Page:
Our Preception of Time, Non-biologically Speaking

It is amazing how our body has a built-in rhythm that allows us to perceive time and beats in music. (see more in Chi-Ting’s post) These eclectic signals tell us when to wake up; when to go to sleep; when to eat; and how to enjoy music. However, each body’s clock functions differently so we created a socially constructed ruler to unify everyone’s experience of time. 

Miranda’s perception of time changed drastically when she contracted influenza. The 2021 audiences who read the novels also find a resemblance (less dramatic though) in their perception of time: Everything happened in 2020, but it feels like nothing happened because it passed by too fast. How does Covid change everyone’s perception of time in the same way? Why do we all feel like time passes so fast during covid?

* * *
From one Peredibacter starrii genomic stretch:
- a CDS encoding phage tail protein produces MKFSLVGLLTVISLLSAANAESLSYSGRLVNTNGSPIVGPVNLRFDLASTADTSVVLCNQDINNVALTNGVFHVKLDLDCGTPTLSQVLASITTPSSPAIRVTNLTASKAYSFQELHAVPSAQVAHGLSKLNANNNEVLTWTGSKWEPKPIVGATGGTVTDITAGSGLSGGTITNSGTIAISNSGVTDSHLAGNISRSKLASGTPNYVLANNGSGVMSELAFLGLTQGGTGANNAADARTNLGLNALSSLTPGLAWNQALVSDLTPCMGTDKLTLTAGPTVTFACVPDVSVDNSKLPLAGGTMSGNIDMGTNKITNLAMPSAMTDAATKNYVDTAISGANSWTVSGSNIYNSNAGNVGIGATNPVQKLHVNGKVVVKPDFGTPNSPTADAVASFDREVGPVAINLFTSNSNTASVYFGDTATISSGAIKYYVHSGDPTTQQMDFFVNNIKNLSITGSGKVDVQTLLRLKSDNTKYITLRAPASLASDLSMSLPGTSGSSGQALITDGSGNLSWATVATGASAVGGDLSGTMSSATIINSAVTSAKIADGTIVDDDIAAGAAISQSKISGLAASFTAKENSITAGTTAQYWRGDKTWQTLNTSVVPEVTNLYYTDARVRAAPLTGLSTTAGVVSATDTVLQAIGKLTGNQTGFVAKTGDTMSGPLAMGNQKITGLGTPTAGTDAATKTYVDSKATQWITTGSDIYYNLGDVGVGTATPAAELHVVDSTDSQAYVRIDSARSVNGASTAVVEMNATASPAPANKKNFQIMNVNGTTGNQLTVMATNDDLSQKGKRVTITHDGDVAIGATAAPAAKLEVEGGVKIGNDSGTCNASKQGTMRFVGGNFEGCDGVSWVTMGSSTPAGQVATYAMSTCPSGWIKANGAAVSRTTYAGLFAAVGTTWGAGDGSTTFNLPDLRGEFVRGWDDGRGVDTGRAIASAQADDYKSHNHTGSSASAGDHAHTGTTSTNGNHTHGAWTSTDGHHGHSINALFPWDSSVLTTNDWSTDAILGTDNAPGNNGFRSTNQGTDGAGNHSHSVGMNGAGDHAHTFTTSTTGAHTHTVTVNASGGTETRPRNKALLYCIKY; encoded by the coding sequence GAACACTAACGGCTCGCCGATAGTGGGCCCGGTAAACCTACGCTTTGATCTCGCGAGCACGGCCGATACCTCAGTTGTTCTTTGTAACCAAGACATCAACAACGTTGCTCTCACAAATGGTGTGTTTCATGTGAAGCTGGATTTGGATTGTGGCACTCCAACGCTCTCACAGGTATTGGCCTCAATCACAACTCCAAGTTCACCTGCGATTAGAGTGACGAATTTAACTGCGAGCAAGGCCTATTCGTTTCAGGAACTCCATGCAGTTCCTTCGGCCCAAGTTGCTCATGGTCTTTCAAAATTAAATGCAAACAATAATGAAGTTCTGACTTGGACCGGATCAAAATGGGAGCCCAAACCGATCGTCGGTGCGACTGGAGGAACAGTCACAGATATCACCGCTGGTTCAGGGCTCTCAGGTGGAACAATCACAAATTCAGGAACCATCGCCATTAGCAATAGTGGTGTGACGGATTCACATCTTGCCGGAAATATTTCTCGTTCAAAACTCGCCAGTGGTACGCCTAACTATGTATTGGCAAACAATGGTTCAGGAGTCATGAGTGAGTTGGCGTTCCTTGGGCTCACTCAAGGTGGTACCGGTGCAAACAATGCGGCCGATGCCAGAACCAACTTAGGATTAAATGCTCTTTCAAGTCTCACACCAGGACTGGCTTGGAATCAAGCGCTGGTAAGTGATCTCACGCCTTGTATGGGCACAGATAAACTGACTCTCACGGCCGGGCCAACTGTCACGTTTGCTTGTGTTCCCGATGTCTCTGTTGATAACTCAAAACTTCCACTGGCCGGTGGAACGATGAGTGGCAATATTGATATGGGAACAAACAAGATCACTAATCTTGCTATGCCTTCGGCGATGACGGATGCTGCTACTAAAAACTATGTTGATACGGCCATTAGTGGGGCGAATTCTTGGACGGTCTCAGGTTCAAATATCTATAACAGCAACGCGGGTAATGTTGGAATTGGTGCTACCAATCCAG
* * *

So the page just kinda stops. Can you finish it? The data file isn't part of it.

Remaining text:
One answer to this question is that we register new experiences differently in our brain than in our mundane everyday tasks. When we experience something new and exciting the times feel longer and it is more memorable. When we are constantly locked inside a room with no new stimuli, the perceptions of time blurs. Today feels like yesterday, and tomorrow feels like last Friday. 

This video elaborates on the covid experience and raises an even more interesting issue. We rarely have the language to communicate the experiences of time. Maybe that is why we all feel weird but it is hard to communicate it. 

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